By using this framework, I have seen clients move from arbitrary DEIB activities to intentional, directional and coordinated efforts with personal and organizational accountability. I have seen them define the culture they want to create and develop very clear and concrete pathways for shaping that culture. And most importantly, leadership is personally and organizationally committed to the North Star.
One of the learning objectives is how to develop a strategy for determining the organization’s DEI North Star. How do you describe “North Star”?
The North Star is the clear vision or picture of who you want the organization to be as it relates to DEIB. To become you must first envision and as Stephen Covey says we must begin with the end in mind. The North Star is beginning with the end in mind – visualizing and defining the way you want the organization to show up in the world before you just start doing random DEIB activities – that DEIB busy work I mentioned earlier. In setting your North Star you must determine the organizational DEIB values, why those are important to the organization and how those values will be demonstrated by the organization. The North Star allows you to define who you want to be and how you want to show up. Without the North Star you are aimlessly floating through the galaxy.
What do you say to HR professionals who know they want to do something to change their culture, but aren’t sure where to start?
HR professionals need to understand that there is a difference between organizational stated values and lived values. Companies often have stated values but culture is what is lived. The goal is to turn stated values into lived values. Always start with values. What is important, why is it important and how do we demonstrate it and then stick to it. DEIB is about shaping culture and the shaping of culture and socialization of new norms neither happens quickly nor by accident but rather takes absolute consistency over time.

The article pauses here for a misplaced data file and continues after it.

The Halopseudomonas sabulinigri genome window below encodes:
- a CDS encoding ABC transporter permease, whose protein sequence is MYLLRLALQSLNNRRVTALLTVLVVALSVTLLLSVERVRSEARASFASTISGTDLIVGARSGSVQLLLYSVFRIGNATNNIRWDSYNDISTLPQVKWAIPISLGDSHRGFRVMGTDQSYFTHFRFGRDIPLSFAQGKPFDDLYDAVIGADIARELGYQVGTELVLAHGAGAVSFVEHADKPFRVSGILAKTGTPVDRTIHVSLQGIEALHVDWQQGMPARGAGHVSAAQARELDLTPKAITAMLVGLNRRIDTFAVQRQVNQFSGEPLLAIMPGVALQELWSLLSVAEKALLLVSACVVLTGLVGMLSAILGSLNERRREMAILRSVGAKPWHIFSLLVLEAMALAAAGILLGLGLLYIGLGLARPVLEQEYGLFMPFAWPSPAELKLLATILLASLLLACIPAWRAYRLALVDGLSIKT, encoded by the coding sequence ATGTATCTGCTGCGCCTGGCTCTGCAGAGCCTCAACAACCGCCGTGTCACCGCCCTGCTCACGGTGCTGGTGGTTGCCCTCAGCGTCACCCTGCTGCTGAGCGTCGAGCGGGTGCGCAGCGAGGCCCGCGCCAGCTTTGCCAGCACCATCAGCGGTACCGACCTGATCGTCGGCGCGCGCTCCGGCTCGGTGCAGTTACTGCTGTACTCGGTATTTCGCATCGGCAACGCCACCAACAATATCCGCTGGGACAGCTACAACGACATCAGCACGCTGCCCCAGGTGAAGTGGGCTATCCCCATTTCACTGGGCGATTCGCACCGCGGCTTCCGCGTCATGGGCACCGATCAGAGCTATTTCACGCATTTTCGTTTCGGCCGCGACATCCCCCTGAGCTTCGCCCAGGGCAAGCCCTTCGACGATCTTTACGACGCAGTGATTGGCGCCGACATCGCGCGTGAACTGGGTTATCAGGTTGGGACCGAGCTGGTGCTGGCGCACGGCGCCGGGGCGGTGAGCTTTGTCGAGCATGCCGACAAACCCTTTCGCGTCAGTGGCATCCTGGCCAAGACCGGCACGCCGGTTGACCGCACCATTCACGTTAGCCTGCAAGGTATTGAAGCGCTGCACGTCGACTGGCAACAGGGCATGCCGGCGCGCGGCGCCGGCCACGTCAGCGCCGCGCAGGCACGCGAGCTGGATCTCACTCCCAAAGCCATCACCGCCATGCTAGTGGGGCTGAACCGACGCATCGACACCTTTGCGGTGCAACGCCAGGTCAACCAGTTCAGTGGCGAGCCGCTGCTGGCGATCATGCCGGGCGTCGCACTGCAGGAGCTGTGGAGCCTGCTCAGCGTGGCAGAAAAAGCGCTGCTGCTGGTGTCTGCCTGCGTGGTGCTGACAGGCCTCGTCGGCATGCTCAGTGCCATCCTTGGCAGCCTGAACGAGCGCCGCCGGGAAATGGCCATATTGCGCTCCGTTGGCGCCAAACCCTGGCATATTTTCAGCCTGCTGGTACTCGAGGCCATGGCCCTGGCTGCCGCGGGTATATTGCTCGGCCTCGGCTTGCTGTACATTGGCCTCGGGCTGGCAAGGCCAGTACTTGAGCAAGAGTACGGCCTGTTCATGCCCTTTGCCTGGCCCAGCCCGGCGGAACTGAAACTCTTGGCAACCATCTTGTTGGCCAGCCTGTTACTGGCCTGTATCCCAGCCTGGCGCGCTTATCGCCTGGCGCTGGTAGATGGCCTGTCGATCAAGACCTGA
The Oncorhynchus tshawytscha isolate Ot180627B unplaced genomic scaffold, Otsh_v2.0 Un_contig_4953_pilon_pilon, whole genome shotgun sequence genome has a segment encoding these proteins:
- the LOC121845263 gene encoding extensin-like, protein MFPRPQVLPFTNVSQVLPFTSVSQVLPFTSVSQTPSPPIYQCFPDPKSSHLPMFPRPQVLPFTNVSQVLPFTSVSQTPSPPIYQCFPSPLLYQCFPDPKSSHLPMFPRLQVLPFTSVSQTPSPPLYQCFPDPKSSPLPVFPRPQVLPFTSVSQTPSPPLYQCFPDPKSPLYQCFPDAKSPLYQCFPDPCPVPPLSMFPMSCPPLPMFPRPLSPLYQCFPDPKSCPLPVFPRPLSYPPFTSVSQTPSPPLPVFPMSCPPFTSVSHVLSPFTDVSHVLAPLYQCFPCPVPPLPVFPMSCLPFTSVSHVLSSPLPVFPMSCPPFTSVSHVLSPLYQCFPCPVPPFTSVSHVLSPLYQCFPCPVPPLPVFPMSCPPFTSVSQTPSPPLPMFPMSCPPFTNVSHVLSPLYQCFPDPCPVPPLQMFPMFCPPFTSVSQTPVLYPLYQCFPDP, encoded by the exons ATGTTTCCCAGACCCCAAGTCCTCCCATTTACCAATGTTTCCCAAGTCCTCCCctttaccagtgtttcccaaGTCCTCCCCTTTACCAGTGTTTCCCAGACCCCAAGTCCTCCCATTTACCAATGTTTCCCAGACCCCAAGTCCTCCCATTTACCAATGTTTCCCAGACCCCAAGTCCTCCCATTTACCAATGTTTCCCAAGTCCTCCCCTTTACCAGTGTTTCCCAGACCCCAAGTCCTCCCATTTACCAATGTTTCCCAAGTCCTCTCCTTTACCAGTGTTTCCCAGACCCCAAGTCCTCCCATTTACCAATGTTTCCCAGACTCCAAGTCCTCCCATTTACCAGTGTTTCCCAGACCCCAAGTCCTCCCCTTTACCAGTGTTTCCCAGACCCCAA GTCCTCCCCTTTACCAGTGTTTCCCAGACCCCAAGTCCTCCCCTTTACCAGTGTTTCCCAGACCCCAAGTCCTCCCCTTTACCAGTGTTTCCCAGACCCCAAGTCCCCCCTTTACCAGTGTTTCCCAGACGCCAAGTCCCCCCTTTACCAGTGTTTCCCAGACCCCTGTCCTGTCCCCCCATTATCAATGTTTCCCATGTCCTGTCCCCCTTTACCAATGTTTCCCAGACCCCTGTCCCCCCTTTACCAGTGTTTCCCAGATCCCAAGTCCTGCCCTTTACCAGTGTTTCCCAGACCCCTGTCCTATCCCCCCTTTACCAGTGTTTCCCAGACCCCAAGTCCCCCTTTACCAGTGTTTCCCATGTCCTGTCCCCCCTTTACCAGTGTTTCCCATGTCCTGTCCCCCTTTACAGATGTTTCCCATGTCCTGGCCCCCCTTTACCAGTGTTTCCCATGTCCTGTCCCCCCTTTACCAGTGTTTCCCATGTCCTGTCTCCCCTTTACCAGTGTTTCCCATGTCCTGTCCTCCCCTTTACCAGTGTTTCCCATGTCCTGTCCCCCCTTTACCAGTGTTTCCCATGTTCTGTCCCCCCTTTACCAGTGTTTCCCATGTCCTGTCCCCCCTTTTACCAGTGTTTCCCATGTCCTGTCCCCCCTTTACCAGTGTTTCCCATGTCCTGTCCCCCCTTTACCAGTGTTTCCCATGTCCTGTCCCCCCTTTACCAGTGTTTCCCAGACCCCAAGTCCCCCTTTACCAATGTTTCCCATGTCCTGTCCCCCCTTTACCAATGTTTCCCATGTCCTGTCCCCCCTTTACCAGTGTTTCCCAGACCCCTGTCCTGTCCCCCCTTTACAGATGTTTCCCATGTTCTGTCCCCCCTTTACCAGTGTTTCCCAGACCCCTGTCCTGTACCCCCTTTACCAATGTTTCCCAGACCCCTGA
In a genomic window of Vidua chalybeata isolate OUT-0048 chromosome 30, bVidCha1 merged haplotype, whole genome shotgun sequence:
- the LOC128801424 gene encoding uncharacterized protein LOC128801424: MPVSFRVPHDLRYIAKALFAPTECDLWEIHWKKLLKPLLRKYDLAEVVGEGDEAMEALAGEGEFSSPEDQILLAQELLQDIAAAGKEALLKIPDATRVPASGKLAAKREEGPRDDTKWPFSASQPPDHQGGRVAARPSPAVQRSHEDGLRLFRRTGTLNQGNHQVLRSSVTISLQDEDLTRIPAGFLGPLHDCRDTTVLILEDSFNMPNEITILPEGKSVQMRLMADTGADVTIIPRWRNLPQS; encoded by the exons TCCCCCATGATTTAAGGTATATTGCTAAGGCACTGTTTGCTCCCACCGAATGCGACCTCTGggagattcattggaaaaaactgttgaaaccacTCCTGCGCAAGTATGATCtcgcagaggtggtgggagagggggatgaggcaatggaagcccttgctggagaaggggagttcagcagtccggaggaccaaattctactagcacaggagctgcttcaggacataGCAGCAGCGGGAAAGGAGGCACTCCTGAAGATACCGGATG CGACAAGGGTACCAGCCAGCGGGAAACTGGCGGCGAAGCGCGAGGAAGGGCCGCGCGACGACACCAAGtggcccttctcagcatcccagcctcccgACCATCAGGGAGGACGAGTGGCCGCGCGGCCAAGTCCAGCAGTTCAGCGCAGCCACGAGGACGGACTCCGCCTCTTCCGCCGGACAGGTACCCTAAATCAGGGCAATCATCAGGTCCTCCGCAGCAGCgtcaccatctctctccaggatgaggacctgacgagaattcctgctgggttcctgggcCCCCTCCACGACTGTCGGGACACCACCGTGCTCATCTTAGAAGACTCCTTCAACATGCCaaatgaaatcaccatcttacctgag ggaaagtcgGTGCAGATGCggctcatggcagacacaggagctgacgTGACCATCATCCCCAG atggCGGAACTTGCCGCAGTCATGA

What are some of the ways that HR can support the organization’s leadership through transformational change?
HR can support an organization’s leadership through transformational change by keeping the focus on stated values and the why of those stated values. Here is why we said this was important to us. If this is what is important and why it is important, how do we demonstrate it? Continually hold leaders accountable to the stated values by asking “Does this align with our stated values?” “Does this demonstrate and support our stated values?” When decisions are made and priorities are set that are misaligned with the stated values and the why, HR can push back by asking “How does this align with our stated values?” or more directly, “This does not appear to align with our stated values.”
I am intentional about using the phrase “stated values” and not simply values because there is a difference between stated values and lived values. Using the phrase stated values - “this is what you said but it is not what you are doing” – holds leaders accountable to their words. Continual consistency to those stated values will shape culture and turn stated values into lived values.
What is one thing you hope attendees of your session will take back to their workplaces?
The motivation and energy to continue doing the work of DEIB because now they have a clear roadmap for creating real transformational change.
Please be sure to add one of the two offered in-person sessions to your calendar. Additionally, take the time to introduce yourself to Nicole afterwards!